Sunday, July 5, 2009

Speeding up your website - Yslow and Page Speed

There are a number of tools you can use to improve the speed of your website. Why are they important? Well as a user you would appreciate that a slow loading page is always a turn off. If you have to wait too long you may go elsewhere.

Yslow (Yahoo) and Page Speed (Google) both have Firefox plug-ins you can use to have a quick appraisal of key pages on your website so you can make them run faster.

Here's one such report from Yslow:

C, well not bad but not best practice either.

Here are the recommendations made by the tool where we didn't score an A:
  • Use a content delivery network to speed up delivery of content to people in other places: our server is located in Melbourne primarily for a Melbourne audience so I'm happy to ignore that one.
  • Add expires headers: You can select information to expire in a certain duration which means that a subsequent visitor won't reload that content unless it has expired. This seems a sensible suggestion.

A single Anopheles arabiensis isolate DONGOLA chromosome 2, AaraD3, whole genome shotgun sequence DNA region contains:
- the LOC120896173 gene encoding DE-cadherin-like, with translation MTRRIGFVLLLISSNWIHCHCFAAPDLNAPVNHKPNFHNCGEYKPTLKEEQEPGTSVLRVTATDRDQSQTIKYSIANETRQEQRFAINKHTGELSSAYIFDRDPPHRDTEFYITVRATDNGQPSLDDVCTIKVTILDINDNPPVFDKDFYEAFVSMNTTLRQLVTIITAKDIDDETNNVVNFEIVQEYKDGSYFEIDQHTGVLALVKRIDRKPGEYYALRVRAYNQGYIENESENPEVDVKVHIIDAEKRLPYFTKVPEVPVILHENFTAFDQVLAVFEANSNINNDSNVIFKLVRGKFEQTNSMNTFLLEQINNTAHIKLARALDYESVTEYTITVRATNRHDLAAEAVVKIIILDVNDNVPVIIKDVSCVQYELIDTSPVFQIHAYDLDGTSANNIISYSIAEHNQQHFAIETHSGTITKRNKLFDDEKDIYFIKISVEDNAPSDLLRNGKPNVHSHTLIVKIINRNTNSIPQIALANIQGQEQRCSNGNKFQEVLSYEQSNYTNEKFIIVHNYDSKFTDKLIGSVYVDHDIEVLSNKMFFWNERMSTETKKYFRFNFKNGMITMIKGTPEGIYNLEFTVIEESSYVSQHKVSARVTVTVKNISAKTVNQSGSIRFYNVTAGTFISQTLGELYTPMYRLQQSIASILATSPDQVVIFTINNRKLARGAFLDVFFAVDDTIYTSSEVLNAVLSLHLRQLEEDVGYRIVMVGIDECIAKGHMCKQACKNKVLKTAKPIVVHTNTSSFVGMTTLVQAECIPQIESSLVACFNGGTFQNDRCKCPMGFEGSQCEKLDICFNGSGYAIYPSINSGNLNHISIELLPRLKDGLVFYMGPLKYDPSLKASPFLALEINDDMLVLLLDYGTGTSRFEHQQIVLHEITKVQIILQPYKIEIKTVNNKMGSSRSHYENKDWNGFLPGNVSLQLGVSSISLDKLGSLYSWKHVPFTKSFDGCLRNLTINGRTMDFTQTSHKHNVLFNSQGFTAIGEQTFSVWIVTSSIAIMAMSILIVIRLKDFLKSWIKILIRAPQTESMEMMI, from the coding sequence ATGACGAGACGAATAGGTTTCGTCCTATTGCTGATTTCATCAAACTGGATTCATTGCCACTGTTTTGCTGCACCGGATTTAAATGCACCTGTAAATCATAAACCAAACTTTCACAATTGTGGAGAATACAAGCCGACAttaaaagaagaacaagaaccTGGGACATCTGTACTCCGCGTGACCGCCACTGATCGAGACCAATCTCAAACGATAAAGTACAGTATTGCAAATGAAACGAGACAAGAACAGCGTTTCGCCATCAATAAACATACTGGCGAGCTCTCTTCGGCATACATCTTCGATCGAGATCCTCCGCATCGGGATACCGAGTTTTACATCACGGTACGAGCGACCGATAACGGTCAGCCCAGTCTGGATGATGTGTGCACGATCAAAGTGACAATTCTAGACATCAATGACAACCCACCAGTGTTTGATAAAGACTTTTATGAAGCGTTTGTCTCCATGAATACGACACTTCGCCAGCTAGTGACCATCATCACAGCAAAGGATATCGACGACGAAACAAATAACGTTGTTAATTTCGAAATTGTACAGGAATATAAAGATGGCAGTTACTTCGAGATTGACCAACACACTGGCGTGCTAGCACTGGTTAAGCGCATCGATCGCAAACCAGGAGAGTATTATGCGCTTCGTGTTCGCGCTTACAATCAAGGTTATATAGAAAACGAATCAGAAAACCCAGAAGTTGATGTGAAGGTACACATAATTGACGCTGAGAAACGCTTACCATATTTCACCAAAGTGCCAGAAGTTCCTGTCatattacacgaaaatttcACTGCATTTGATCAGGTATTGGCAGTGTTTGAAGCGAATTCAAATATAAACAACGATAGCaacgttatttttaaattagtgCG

• Compress components with gzip: It is suggesting I actually compress key files so that less data needs to be transferred so pages can be loaded more quickly. It also increases the burden on the recipient browser. I'm not about to rush out and do this but I might investigate it.
  • Configure Etags: This is about identifying to a recipient that part of a page hasn't changed since they last browsed by giving it a unique ID. I think this sounds like an overkill for a site like ours.
There is also a whole lot of statistics it generates as well as tools you can use to reduce the size of your files - removing whitespaces like carriage returns and spaces, and using lossy compression on images.

Google's Page Speed is another tool which at first glance seems to perform the same function:

There are many other best practice hints and tips these tools generate. You should carefully consider which you wish to implement and in what priority order. Some will definitely increase page speed and others may take you unnecessary time and heartache.


There are definitely benefits of providing a faster site for your users and the web in general. Consider for example the cumulative effect of these improvements if everyone implemented bandwidth and speed saving techniques on their websites: we'd have a faster web, people would be able to download more before hitting their limits and people on slow connections will have a better experience. Well worth striving for I say!

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